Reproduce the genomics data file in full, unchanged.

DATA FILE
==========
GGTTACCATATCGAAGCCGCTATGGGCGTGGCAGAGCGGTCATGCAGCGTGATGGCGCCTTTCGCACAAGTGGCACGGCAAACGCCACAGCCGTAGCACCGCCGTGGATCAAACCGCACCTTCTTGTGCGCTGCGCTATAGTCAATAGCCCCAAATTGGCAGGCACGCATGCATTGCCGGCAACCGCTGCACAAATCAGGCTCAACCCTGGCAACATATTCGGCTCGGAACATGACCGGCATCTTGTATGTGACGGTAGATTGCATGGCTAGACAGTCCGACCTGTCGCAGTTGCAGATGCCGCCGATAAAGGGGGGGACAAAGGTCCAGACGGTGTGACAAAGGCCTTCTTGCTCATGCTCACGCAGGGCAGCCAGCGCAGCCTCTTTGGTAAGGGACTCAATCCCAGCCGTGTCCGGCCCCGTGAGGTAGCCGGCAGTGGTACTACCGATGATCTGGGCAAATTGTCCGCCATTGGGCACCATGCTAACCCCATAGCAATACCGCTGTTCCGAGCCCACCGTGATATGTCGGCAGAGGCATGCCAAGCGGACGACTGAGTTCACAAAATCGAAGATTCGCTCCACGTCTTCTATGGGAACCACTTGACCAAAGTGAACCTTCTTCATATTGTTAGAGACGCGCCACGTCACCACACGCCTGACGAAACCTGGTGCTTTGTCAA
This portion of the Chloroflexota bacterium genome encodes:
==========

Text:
GGTTACCATATCGAAGCCGCTATGGGCGTGGCAGAGCGGTCATGCAGCGTGATGGCGCCTTTCGCACAAGTGGCACGGCAAACGCCACAGCCGTAGCACCGCCGTGGATCAAACCGCACCTTCTTGTGCGCTGCGCTATAGTCAATAGCCCCAAATTGGCAGGCACGCATGCATTGCCGGCAACCGCTGCACAAATCAGGCTCAACCCTGGCAACATATTCGGCTCGGAACATGACCGGCATCTTGTATGTGACGGTAGATTGCATGGCTAGACAGTCCGACCTGTCGCAGTTGCAGATGCCGCCGATAAAGGGGGGGACAAAGGTCCAGACGGTGTGACAAAGGCCTTCTTGCTCATGCTCACGCAGGGCAGCCAGCGCAGCCTCTTTGGTAAGGGACTCAATCCCAGCCGTGTCCGGCCCCGTGAGGTAGCCGGCAGTGGTACTACCGATGATCTGGGCAAATTGTCCGCCATTGGGCACCATGCTAACCCCATAGCAATACCGCTGTTCCGAGCCCACCGTGATATGTCGGCAGAGGCATGCCAAGCGGACGACTGAGTTCACAAAATCGAAGATTCGCTCCACGTCTTCTATGGGAACCACTTGACCAAAGTGAACCTTCTTCATATTGTTAGAGACGCGCCACGTCACCACACGCCTGACGAAACCTGGTGCTTTGTCAA
This portion of the Chloroflexota bacterium genome encodes: